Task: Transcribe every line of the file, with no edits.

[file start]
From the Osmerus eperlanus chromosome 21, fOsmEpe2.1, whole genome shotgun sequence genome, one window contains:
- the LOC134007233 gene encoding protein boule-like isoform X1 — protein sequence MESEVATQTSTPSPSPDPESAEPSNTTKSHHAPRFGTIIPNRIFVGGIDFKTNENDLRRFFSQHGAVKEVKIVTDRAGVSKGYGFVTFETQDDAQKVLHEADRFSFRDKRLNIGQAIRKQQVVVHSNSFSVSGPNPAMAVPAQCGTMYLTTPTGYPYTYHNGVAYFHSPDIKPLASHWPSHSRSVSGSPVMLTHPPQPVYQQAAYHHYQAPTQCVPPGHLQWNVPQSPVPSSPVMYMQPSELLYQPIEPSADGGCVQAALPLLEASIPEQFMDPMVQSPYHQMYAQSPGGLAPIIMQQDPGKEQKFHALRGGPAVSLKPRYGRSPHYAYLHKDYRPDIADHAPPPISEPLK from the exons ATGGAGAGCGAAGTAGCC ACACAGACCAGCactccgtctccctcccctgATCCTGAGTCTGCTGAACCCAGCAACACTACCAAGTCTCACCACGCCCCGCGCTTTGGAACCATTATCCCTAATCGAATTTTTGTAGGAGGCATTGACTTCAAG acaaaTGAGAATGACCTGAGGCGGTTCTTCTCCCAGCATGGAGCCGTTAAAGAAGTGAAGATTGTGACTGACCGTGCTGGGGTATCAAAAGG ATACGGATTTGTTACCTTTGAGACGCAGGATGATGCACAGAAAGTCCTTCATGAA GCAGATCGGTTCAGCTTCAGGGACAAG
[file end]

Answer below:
From the Osmerus eperlanus chromosome 21, fOsmEpe2.1, whole genome shotgun sequence genome, one window contains:
- the LOC134007233 gene encoding protein boule-like isoform X1 — protein sequence MESEVATQTSTPSPSPDPESAEPSNTTKSHHAPRFGTIIPNRIFVGGIDFKTNENDLRRFFSQHGAVKEVKIVTDRAGVSKGYGFVTFETQDDAQKVLHEADRFSFRDKRLNIGQAIRKQQVVVHSNSFSVSGPNPAMAVPAQCGTMYLTTPTGYPYTYHNGVAYFHSPDIKPLASHWPSHSRSVSGSPVMLTHPPQPVYQQAAYHHYQAPTQCVPPGHLQWNVPQSPVPSSPVMYMQPSELLYQPIEPSADGGCVQAALPLLEASIPEQFMDPMVQSPYHQMYAQSPGGLAPIIMQQDPGKEQKFHALRGGPAVSLKPRYGRSPHYAYLHKDYRPDIADHAPPPISEPLK from the exons ATGGAGAGCGAAGTAGCC ACACAGACCAGCactccgtctccctcccctgATCCTGAGTCTGCTGAACCCAGCAACACTACCAAGTCTCACCACGCCCCGCGCTTTGGAACCATTATCCCTAATCGAATTTTTGTAGGAGGCATTGACTTCAAG acaaaTGAGAATGACCTGAGGCGGTTCTTCTCCCAGCATGGAGCCGTTAAAGAAGTGAAGATTGTGACTGACCGTGCTGGGGTATCAAAAGG ATACGGATTTGTTACCTTTGAGACGCAGGATGATGCACAGAAAGTCCTTCATGAA GCAGATCGGTTCAGCTTCAGGGACAAG